|Catholic University faculty and students are immersed in a culture of research. In this series we offer a sampling of the many big questions they are working on.|
Julio Bermudez has been studying the relationship between architecture, culture, and spirituality for nearly 30 years. Certain features of architecture are conducive to creating a contemplative mind, he says.
“Since time immemorial, sacred architecture has been a way to establish a relation with the divine. Enter a church and, no matter who you are, you immediately begin to open yourself to something larger than you. Why does this happen? How can a physical thing transcend the material world? And don’t you feel a particular, different way when you enter a Christian place?”
“We asked the Templeton Foundation to fund a project allowing us to use mobile EEGs to measure people’s experience of two buildings, perhaps the Basilica of the National Shrine of the Immaculate Conception or the National Cathedral, and a building on the same significant scale but secular, like Union Station. Is there anything in the brain that correlates with the experience? What’s the neurophenomenology of these architectures?”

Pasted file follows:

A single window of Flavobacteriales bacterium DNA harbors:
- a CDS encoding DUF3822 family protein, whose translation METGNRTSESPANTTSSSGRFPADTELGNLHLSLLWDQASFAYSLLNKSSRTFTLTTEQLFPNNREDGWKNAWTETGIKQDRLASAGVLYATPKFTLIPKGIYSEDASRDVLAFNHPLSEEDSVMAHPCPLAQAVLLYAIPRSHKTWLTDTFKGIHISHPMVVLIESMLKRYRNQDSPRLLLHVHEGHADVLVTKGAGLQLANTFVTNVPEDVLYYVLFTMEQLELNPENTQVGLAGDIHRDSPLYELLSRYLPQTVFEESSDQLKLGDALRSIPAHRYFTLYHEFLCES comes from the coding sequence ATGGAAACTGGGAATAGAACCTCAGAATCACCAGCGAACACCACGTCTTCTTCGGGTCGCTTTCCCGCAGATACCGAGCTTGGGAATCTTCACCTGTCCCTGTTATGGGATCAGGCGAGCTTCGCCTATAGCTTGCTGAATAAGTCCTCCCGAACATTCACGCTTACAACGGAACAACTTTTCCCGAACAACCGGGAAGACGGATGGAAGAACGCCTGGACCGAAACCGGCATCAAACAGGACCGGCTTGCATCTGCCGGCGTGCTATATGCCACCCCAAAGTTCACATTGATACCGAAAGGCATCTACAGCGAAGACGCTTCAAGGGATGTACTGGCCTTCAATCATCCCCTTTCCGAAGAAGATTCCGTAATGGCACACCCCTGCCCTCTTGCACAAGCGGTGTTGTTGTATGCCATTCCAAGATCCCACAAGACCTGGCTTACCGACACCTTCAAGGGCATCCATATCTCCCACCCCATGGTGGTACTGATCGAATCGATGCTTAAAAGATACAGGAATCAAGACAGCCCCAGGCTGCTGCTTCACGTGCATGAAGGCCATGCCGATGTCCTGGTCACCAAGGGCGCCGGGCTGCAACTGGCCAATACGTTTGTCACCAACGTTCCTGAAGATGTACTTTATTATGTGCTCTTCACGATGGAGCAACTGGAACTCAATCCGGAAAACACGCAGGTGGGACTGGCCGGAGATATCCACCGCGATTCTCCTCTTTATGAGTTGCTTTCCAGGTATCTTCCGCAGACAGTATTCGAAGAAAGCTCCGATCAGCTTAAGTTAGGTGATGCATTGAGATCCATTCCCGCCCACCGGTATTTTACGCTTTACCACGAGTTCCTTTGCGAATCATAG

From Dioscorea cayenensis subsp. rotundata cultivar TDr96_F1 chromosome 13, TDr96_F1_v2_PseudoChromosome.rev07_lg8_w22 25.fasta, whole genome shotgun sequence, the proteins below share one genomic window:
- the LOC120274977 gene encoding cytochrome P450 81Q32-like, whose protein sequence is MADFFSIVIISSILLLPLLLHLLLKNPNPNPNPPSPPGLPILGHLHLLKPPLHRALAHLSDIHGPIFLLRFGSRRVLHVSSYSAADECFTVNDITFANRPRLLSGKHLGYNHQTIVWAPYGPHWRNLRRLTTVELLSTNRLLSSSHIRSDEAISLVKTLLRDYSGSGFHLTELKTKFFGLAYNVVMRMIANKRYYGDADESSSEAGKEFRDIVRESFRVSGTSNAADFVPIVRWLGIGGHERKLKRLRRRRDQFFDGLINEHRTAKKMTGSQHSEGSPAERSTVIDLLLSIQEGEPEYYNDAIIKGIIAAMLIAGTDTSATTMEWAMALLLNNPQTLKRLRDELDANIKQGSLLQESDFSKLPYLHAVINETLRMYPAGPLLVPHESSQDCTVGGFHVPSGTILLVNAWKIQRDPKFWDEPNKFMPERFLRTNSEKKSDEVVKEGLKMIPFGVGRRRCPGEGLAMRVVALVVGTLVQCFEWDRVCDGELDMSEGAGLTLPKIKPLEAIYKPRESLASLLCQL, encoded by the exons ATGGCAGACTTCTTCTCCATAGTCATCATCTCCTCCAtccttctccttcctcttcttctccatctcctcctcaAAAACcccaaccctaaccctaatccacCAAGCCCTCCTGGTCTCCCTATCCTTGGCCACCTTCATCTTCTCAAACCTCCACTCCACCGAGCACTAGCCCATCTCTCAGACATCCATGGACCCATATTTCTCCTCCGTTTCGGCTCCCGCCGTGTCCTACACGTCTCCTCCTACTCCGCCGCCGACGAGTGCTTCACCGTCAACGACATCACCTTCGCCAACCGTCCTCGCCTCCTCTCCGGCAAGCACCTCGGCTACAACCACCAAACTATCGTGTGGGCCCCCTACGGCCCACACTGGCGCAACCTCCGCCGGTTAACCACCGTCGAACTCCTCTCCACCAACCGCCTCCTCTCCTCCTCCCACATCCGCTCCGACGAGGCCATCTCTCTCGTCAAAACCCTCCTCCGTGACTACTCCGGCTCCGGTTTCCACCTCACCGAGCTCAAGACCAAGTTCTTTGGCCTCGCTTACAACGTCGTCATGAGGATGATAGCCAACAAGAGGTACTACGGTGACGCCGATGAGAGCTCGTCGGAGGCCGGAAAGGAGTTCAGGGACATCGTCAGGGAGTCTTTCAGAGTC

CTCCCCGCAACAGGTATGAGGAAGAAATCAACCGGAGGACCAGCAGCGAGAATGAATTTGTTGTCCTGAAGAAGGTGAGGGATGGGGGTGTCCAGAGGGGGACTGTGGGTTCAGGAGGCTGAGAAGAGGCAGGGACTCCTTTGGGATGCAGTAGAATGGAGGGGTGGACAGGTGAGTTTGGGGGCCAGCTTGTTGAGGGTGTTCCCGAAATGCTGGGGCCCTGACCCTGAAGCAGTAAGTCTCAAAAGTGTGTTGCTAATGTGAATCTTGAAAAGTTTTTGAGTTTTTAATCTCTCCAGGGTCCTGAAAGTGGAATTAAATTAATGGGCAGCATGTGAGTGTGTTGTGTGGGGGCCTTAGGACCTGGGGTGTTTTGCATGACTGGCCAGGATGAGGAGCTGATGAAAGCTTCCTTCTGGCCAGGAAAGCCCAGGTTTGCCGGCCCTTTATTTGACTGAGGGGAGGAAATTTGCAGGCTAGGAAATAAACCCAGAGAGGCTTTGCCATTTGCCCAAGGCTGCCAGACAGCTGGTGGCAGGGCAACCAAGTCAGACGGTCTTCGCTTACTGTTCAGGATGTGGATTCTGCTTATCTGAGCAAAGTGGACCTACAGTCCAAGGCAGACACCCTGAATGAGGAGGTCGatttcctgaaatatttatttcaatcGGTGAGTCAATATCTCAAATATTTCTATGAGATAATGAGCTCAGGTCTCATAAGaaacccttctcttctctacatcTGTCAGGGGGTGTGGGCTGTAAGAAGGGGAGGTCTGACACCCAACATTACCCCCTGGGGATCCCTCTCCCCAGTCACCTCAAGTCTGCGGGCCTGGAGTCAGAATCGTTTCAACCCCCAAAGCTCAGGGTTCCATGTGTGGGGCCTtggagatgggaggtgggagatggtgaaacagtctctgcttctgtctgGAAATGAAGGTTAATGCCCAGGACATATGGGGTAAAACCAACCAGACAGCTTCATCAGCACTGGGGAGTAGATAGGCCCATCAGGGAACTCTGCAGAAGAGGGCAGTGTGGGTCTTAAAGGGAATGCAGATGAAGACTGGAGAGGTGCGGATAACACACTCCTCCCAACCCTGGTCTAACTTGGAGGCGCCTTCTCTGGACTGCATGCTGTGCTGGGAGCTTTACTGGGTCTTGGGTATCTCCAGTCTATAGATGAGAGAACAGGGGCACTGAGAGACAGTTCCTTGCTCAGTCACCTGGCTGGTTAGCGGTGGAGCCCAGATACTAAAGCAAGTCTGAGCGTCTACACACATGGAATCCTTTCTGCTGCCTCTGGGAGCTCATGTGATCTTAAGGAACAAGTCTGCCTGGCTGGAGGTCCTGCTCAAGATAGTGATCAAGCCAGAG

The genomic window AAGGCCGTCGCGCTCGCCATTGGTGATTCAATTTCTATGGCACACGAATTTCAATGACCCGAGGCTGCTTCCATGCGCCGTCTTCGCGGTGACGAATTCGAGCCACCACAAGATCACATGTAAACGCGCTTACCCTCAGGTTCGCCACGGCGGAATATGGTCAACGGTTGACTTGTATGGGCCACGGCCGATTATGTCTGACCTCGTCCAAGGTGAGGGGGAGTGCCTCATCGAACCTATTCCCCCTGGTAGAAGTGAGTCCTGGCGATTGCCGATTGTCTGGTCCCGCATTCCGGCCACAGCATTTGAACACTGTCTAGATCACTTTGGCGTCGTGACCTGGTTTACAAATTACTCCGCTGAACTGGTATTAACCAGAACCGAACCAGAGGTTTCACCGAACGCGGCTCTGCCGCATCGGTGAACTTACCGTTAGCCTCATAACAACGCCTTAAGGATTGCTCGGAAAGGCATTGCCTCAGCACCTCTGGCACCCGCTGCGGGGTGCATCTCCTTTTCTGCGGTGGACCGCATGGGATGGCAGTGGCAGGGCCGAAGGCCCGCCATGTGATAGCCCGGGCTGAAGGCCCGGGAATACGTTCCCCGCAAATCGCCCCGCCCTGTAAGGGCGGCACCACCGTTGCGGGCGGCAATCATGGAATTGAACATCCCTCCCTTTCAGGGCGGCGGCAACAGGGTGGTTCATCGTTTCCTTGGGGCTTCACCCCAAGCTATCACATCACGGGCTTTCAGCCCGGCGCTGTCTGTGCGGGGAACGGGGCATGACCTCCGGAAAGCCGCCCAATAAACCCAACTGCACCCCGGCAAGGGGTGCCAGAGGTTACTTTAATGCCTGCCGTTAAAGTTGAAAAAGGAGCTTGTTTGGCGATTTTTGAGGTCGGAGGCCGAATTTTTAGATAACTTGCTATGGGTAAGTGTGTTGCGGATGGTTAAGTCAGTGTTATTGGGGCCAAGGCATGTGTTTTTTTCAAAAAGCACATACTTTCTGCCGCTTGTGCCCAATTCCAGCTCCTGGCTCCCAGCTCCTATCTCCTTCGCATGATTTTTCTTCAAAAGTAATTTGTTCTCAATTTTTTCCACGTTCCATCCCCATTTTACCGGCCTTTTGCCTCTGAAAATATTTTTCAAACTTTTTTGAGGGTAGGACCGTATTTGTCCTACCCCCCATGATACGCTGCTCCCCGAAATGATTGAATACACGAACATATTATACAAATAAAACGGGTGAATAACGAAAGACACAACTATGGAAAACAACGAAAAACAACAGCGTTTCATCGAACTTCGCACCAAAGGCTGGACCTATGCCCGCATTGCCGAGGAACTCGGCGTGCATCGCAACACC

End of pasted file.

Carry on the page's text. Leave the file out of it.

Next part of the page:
“First, if I’m going to spend 10 hours a day and weekends on my work, I have to have an overlap of my professional practice with my spiritual practice. Second, I believe that the world is in need of spiritual transformation, and the way I try to contribute to that is architecture. My way is to teach the next generation to do architecture that allows this transformation to happen and, since I’m an academic, to figure out how this can be done.”
Julio Bermudez is a professor in the School of Architecture and Planning where he directs the Cultural Studies and Sacred Space graduate concentration programs. He has published two books: Transcending Architecture: Contemporary Views on Sacred Space and Architecture, Culture, and Spirituality. In 2007, he cofounded the Architecture, Culture, and Spirituality Forum, which now has more than 400 members representing 48 countries.